President Remengesau and Shark Stanley.
In addition to the letter, Nick gave President Remengesau a copy of the book The Adventures of Shark Stanley and Friends. The book tells the story of how children around the world connect to create shark sanctuaries.

“I’m a youth ambassador for Shark Stanley and I want the president to know about our cause,” says Nick.

When Nick was only three years old he showed a special interest in the ocean.

“I think it was a National Geographic special I watched,” he explains. “I fell in love with great white sharks. They’re awesome.”

Tuesday, March 3, 2015

10 Tips for Taking Great Shark Stanley Photos

Shark Stanley combines science with art to advocate for conservation. Get creative. We’ve come up with ideas and created all sorts of materials. We're looking for you to take great Shark Stanley photos that will stand out and catch the eye of decision makers.  What can you do to take it to the next level?  Here are a few ideas:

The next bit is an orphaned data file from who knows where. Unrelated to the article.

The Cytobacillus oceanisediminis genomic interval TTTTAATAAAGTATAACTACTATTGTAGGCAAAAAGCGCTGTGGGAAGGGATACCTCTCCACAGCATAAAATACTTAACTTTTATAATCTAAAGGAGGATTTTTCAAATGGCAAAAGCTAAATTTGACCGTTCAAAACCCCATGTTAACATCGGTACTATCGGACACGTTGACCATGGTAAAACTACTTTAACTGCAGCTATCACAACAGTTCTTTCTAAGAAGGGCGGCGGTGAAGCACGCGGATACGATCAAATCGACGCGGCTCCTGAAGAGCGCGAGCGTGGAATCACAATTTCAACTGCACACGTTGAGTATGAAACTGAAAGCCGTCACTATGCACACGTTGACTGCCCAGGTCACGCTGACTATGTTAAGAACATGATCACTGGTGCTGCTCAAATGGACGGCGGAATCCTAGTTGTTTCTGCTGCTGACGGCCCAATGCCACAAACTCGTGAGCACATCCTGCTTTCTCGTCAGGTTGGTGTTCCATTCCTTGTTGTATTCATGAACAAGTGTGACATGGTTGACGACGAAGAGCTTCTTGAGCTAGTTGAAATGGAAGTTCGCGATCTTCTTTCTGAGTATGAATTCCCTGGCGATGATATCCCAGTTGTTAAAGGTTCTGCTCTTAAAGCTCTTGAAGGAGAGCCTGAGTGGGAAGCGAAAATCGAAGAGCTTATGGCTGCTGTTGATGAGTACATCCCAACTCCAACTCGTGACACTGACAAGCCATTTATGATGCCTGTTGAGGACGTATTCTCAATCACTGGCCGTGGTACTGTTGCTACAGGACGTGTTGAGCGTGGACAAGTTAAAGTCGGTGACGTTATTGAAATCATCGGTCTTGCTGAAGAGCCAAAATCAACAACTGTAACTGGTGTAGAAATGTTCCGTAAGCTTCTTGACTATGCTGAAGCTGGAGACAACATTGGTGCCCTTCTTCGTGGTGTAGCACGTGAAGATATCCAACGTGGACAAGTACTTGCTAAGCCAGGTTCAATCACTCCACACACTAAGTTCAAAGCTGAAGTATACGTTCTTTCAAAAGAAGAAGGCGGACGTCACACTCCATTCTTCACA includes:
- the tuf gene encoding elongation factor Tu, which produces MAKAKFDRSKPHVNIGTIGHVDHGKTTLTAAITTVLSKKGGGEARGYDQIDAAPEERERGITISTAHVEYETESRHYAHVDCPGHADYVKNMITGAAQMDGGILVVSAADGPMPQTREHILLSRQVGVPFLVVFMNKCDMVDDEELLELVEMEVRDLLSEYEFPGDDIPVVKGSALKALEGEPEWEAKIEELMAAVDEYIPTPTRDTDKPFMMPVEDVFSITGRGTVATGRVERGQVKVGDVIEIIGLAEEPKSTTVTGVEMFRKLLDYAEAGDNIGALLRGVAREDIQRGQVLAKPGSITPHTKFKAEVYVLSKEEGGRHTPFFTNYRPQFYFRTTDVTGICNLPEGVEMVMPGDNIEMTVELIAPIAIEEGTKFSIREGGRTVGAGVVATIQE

#1. Make sure your photo has happy smiling faces, not just pretty backgrounds. The key to Shark Stanley’s success is people! Show your personality!

#2.  Tell us your story. Snap photos in places and with people that are important to you.

#3. Take photos in front of historical locations in your hometown. Shark Stanley is all about making connections. Mark your hometown as a place that supports shark protections by highlighting it in your photos. You can stand in front of a welcome sign, government building, or your place of worship.

#4. Laminate your cutout and take Shark Stanley underwater (make sure you use a waterproof camera!)